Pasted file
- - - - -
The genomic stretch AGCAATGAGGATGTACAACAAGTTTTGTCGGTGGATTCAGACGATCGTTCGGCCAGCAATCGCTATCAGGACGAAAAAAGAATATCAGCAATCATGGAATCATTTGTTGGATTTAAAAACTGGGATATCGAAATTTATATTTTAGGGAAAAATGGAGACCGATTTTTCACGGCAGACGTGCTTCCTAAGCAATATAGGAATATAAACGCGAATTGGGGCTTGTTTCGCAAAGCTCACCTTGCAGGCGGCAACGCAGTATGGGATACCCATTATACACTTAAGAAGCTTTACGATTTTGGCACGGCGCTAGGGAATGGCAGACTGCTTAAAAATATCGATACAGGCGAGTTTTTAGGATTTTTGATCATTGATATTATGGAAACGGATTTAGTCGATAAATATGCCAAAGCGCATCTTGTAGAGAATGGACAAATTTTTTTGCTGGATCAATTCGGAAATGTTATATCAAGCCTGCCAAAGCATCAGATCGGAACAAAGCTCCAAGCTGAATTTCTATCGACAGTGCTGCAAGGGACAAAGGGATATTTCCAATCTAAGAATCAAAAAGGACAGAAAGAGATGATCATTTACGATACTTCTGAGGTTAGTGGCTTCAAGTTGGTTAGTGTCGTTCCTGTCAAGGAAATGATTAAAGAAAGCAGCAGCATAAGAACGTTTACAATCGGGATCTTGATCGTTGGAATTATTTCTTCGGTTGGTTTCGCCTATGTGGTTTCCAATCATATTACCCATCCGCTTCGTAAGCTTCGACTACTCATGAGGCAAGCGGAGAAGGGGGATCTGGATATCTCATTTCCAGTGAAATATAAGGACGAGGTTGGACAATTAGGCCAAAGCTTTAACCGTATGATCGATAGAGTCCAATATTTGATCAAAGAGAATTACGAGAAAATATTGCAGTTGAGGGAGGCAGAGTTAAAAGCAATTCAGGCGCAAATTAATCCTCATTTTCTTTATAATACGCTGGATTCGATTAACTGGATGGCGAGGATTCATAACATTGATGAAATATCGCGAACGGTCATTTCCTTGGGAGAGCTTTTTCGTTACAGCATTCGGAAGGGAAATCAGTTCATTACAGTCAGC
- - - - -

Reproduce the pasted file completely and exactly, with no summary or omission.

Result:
The genomic stretch AGCAATGAGGATGTACAACAAGTTTTGTCGGTGGATTCAGACGATCGTTCGGCCAGCAATCGCTATCAGGACGAAAAAAGAATATCAGCAATCATGGAATCATTTGTTGGATTTAAAAACTGGGATATCGAAATTTATATTTTAGGGAAAAATGGAGACCGATTTTTCACGGCAGACGTGCTTCCTAAGCAATATAGGAATATAAACGCGAATTGGGGCTTGTTTCGCAAAGCTCACCTTGCAGGCGGCAACGCAGTATGGGATACCCATTATACACTTAAGAAGCTTTACGATTTTGGCACGGCGCTAGGGAATGGCAGACTGCTTAAAAATATCGATACAGGCGAGTTTTTAGGATTTTTGATCATTGATATTATGGAAACGGATTTAGTCGATAAATATGCCAAAGCGCATCTTGTAGAGAATGGACAAATTTTTTTGCTGGATCAATTCGGAAATGTTATATCAAGCCTGCCAAAGCATCAGATCGGAACAAAGCTCCAAGCTGAATTTCTATCGACAGTGCTGCAAGGGACAAAGGGATATTTCCAATCTAAGAATCAAAAAGGACAGAAAGAGATGATCATTTACGATACTTCTGAGGTTAGTGGCTTCAAGTTGGTTAGTGTCGTTCCTGTCAAGGAAATGATTAAAGAAAGCAGCAGCATAAGAACGTTTACAATCGGGATCTTGATCGTTGGAATTATTTCTTCGGTTGGTTTCGCCTATGTGGTTTCCAATCATATTACCCATCCGCTTCGTAAGCTTCGACTACTCATGAGGCAAGCGGAGAAGGGGGATCTGGATATCTCATTTCCAGTGAAATATAAGGACGAGGTTGGACAATTAGGCCAAAGCTTTAACCGTATGATCGATAGAGTCCAATATTTGATCAAAGAGAATTACGAGAAAATATTGCAGTTGAGGGAGGCAGAGTTAAAAGCAATTCAGGCGCAAATTAATCCTCATTTTCTTTATAATACGCTGGATTCGATTAACTGGATGGCGAGGATTCATAACATTGATGAAATATCGCGAACGGTCATTTCCTTGGGAGAGCTTTTTCGTTACAGCATTCGGAAGGGAAATCAGTTCATTACAGTCAGC